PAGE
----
Twenty-six years later, DeLoach and wife Kate have one of the most productive row crop operations in Shelby County. They admit, however, transforming the farm wasn’t easy.
“The first year I planted 30 acres of corn with a two-row planter,” he said. “I had no idea what I was doing. I harvested it with a one-row ear snapper and a dump truck I built out of scrap material.”
Today, the 1,325-acre farm includes 375 acres of cotton, 250 acres of soybeans, 200 acres of wheat and 150 acres of hay. DeLoach Farms also boasts some of the highest yields in the area.
DeLoach’s land management plan includes 20 acres of improved wetlands where he regulates water levels to provide food and habitat for waterfowl. His future plans include adding honeybees, a vineyard and agritourism with the help of son Jess.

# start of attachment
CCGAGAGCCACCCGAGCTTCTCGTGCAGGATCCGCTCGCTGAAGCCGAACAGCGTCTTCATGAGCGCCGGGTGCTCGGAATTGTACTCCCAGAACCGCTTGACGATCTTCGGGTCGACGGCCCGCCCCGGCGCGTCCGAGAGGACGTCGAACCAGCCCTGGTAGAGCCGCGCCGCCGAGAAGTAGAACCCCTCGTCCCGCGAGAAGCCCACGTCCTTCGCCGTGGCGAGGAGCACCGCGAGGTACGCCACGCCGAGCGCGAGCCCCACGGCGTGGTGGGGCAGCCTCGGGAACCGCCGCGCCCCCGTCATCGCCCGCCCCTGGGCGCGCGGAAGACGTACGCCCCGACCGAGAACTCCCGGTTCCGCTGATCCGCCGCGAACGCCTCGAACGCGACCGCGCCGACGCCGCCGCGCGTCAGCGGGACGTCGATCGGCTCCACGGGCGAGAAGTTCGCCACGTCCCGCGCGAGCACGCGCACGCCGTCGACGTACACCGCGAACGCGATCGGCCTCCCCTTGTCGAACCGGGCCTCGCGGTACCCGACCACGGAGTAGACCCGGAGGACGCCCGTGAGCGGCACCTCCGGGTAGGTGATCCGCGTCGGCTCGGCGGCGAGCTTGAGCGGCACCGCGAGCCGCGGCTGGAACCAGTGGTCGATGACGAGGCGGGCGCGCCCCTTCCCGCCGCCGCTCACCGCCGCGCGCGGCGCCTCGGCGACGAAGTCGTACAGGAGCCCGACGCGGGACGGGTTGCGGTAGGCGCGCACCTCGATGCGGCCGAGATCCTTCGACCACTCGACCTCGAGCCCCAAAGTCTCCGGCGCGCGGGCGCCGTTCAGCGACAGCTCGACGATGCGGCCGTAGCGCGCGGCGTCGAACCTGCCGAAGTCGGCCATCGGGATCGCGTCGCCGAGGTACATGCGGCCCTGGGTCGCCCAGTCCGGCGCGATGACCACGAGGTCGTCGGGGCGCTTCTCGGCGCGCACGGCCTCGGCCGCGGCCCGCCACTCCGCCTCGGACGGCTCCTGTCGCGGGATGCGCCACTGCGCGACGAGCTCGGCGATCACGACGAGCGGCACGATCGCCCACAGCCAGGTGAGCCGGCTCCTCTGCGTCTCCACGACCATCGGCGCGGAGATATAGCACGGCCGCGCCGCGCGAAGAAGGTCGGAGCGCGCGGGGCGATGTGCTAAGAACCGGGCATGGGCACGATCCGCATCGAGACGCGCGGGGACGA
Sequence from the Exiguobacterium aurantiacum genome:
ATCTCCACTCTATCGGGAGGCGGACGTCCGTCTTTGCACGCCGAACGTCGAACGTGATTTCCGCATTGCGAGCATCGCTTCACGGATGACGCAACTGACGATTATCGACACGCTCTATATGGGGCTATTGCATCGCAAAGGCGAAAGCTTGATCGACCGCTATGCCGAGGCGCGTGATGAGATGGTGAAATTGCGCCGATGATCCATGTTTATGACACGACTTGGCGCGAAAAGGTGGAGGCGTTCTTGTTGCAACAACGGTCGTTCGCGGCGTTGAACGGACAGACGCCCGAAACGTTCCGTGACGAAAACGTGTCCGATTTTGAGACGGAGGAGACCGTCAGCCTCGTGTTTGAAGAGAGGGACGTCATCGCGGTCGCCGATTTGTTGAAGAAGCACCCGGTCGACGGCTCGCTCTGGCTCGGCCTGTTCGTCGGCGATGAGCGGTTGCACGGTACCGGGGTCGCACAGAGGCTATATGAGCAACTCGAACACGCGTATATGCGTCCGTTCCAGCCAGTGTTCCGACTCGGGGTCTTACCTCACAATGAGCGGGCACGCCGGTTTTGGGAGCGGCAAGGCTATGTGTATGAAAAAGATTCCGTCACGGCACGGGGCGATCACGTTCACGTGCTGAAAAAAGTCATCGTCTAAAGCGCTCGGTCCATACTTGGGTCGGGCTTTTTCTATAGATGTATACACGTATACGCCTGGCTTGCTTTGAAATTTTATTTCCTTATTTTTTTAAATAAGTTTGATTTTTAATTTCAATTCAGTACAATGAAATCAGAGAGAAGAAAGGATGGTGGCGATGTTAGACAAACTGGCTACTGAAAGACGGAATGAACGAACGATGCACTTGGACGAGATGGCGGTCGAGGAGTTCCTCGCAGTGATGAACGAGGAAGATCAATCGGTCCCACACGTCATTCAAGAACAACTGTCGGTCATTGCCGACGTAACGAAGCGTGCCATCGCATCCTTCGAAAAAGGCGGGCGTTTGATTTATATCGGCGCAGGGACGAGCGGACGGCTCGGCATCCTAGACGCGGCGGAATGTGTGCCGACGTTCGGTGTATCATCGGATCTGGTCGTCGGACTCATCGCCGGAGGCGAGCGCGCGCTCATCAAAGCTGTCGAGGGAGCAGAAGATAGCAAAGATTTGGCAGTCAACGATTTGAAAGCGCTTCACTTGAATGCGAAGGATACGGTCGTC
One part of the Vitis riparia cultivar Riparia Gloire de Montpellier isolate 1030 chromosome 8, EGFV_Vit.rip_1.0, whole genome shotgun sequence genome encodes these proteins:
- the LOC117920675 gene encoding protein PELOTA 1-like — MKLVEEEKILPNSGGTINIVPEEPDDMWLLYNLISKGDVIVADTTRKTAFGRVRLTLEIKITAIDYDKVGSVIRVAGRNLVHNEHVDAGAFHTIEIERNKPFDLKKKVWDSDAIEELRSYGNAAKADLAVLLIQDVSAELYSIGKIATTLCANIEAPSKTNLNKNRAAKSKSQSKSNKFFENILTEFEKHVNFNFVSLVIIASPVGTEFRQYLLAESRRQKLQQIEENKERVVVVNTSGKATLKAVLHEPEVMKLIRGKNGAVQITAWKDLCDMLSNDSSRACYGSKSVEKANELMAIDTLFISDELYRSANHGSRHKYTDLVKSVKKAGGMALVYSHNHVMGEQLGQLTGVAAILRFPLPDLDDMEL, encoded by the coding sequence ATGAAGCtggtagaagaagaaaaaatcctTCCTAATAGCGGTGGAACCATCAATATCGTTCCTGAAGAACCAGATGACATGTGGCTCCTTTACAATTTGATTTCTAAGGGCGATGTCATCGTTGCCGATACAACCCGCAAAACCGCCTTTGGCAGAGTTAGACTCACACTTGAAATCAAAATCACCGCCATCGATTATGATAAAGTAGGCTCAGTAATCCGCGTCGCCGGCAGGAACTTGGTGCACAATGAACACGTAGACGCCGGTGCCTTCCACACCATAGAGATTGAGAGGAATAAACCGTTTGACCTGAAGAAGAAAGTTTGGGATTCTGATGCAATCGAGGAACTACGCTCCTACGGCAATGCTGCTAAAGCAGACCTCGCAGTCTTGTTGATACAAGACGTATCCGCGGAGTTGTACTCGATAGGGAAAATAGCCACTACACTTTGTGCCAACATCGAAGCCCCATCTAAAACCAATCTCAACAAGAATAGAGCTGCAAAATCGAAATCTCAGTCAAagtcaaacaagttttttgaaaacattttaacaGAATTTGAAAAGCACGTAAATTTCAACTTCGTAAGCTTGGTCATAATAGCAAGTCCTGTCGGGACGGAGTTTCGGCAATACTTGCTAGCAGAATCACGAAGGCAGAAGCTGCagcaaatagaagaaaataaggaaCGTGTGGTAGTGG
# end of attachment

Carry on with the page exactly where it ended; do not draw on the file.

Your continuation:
Thomas Adams believes in making the most of his farmland.
“I believe that all land needs a purpose. First and foremost, I'd like to grow peanuts or cotton,” he said. “If it's not conducive to that, we’ll grow forage to feed our cows. If it's not suited for hay, we would like to graze cattle on it. And if it's not good for grazing, it needs a tree on it. Every acre of land needs to produce something.”
That philosophy has helped Thomas and wife Farrah grow their family business in Henry County to almost 2,000 acres, including 1,500 acres of crops, 100 beef cows and four poultry houses.
“Last year, we had 850 acres of peanuts and 750 acres of cotton, and the remainder was in small grains or hayfields,” Adams said. “In 2016, we added four poultry houses to our farm. It has been a great asset to our farm.”
Adams also is working to expand on-farm irrigation. Since 2011, he’s brought water to 200 acres with a goal of irrigating half of his cotton and peanut land. He also would like to add two more poultry houses, which would provide additional fertilizer for the cropland.
Tyler Sanders started driving a tractor at age 10, and he hasn’t looked back.